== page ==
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  • Uninsured Motorist Coverage-This coverage can be purchased as an optional addition to your auto insurance policy, and is intended to protect both you and your vehicle, as well as any property damage that might be involved in an accident caused by an uninsured driver. A typical policy will offer the same limits of liability you carry on your own policy, and will pay up to the policy limit when there is no other insurance involved. For example, if you are involved in an accident with an uninsured at-fault driver, you will have additional monies to pay any additional expenses incurred that your insurance does not cover.
  • Underinsured Motorist Coverage-This is very similar to the coverage for uninsured drivers, except that it applies when the at-fault party does not carry enough insurance to cover all of the expenses involved in an accident. An example of this is a driver who carries only the legally required amount of liability insurance, but the damage done exceeds that. If you have this type of coverage, your insurance company will step in and pay the amount that the other party’s insurance won’t cover.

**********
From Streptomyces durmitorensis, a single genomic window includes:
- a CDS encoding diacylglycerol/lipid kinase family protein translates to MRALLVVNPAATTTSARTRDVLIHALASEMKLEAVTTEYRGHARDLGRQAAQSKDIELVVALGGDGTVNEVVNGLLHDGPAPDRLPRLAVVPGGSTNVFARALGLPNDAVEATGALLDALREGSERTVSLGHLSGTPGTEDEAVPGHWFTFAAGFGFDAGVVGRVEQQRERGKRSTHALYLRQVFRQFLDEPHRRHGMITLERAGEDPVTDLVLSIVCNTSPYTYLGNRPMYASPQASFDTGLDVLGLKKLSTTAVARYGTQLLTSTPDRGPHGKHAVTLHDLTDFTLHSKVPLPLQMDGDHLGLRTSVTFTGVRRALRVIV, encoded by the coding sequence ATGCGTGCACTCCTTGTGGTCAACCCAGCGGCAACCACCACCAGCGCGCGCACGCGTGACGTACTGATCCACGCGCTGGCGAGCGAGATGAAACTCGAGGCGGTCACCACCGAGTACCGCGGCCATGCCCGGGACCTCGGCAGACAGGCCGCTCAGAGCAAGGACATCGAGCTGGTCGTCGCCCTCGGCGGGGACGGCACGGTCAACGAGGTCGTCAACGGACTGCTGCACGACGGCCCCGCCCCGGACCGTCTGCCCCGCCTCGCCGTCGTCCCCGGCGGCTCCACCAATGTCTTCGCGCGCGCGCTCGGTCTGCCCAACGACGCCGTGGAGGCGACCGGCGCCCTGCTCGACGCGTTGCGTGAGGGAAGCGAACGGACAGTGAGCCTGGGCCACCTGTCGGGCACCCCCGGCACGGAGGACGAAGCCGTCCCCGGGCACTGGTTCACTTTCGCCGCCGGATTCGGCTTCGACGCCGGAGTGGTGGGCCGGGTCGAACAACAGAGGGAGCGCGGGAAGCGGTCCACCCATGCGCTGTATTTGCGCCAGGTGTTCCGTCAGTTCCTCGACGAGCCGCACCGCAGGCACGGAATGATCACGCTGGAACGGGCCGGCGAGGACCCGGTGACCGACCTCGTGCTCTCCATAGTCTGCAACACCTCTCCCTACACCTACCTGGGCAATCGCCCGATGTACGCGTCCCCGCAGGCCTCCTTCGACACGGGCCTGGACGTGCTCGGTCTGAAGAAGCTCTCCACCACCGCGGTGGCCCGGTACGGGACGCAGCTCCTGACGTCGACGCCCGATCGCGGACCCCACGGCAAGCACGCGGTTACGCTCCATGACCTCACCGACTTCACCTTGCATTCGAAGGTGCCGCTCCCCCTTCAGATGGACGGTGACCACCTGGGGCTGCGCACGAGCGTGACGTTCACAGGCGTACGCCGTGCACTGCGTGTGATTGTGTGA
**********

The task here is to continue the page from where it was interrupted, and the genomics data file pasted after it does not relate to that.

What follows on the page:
In either of these scenarios, if you have chosen to pay the additional premium for Uninsured or Underinsured motorist coverage, you can be sure that you and your passengers, as well as your vehicle, will be adequately covered in the event of a collision.

What if I Only Drive Occasionally?

Whether you use your vehicle multiple times a day or once a month, you are still required to carry the minimum liability limits as dictated by the insurance regulations in your province of residence. However, some companies will give you a discounted premium if you only drive short distances or drive very rarely. Consult with your insurance professional to determine whether your insurance company offers a low-mileage discount.

Am I Still Required to Carry Insurance if I Own a Motorcyle?